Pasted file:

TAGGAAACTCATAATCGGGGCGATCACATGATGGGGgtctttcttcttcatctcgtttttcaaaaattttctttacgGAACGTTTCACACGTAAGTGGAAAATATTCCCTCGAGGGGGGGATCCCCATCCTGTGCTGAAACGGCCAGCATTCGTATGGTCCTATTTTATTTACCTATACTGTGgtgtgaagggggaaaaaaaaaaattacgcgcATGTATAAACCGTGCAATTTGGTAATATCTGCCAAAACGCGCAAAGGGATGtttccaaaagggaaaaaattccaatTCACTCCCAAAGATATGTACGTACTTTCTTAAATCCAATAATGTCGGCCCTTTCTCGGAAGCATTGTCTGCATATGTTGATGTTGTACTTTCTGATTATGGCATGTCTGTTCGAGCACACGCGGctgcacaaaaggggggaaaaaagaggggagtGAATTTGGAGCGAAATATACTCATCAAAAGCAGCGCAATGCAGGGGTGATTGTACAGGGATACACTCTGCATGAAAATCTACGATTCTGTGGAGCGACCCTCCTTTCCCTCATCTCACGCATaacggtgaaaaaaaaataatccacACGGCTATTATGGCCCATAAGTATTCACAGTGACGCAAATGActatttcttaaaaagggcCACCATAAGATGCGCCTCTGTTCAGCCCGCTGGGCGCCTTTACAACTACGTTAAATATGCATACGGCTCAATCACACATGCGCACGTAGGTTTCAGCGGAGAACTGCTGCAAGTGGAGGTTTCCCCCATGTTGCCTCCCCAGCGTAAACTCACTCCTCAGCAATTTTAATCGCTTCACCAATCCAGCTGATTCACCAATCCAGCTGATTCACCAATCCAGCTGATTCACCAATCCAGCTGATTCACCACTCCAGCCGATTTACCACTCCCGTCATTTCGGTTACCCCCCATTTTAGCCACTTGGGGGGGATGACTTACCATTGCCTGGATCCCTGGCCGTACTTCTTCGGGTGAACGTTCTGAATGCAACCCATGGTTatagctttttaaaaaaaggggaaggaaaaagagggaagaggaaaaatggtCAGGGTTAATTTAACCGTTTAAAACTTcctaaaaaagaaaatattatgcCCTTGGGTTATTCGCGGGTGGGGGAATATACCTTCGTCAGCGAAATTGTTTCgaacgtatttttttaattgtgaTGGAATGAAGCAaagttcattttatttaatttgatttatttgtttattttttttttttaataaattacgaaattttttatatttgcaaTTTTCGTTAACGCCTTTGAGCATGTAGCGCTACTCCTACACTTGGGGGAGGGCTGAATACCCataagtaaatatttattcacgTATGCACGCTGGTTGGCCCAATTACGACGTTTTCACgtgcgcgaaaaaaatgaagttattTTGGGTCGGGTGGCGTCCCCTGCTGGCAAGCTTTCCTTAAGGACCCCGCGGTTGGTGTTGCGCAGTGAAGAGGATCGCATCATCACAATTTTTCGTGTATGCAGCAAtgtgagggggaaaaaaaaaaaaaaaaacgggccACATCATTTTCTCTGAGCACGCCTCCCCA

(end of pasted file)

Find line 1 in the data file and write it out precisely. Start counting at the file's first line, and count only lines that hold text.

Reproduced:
TAGGAAACTCATAATCGGGGCGATCACATGATGGGGgtctttcttcttcatctcgtttttcaaaaattttctttacgGAACGTTTCACACGTAAGTGGAAAATATTCCCTCGAGGGGGGGATCCCCATCCTGTGCTGAAACGGCCAGCATTCGTATGGTCCTATTTTATTTACCTATACTGTGgtgtgaagggggaaaaaaaaaaattacgcgcATGTATAAACCGTGCAATTTGGTAATATCTGCCAAAACGCGCAAAGGGATGtttccaaaagggaaaaaattccaatTCACTCCCAAAGATATGTACGTACTTTCTTAAATCCAATAATGTCGGCCCTTTCTCGGAAGCATTGTCTGCATATGTTGATGTTGTACTTTCTGATTATGGCATGTCTGTTCGAGCACACGCGGctgcacaaaaggggggaaaaaagaggggagtGAATTTGGAGCGAAATATACTCATCAAAAGCAGCGCAATGCAGGGGTGATTGTACAGGGATACACTCTGCATGAAAATCTACGATTCTGTGGAGCGACCCTCCTTTCCCTCATCTCACGCATaacggtgaaaaaaaaataatccacACGGCTATTATGGCCCATAAGTATTCACAGTGACGCAAATGActatttcttaaaaagggcCACCATAAGATGCGCCTCTGTTCAGCCCGCTGGGCGCCTTTACAACTACGTTAAATATGCATACGGCTCAATCACACATGCGCACGTAGGTTTCAGCGGAGAACTGCTGCAAGTGGAGGTTTCCCCCATGTTGCCTCCCCAGCGTAAACTCACTCCTCAGCAATTTTAATCGCTTCACCAATCCAGCTGATTCACCAATCCAGCTGATTCACCAATCCAGCTGATTCACCAATCCAGCTGATTCACCACTCCAGCCGATTTACCACTCCCGTCATTTCGGTTACCCCCCATTTTAGCCACTTGGGGGGGATGACTTACCATTGCCTGGATCCCTGGCCGTACTTCTTCGGGTGAACGTTCTGAATGCAACCCATGGTTatagctttttaaaaaaaggggaaggaaaaagagggaagaggaaaaatggtCAGGGTTAATTTAACCGTTTAAAACTTcctaaaaaagaaaatattatgcCCTTGGGTTATTCGCGGGTGGGGGAATATACCTTCGTCAGCGAAATTGTTTCgaacgtatttttttaattgtgaTGGAATGAAGCAaagttcattttatttaatttgatttatttgtttattttttttttttaataaattacgaaattttttatatttgcaaTTTTCGTTAACGCCTTTGAGCATGTAGCGCTACTCCTACACTTGGGGGAGGGCTGAATACCCataagtaaatatttattcacgTATGCACGCTGGTTGGCCCAATTACGACGTTTTCACgtgcgcgaaaaaaatgaagttattTTGGGTCGGGTGGCGTCCCCTGCTGGCAAGCTTTCCTTAAGGACCCCGCGGTTGGTGTTGCGCAGTGAAGAGGATCGCATCATCACAATTTTTCGTGTATGCAGCAAtgtgagggggaaaaaaaaaaaaaaaaacgggccACATCATTTTCTCTGAGCACGCCTCCCCA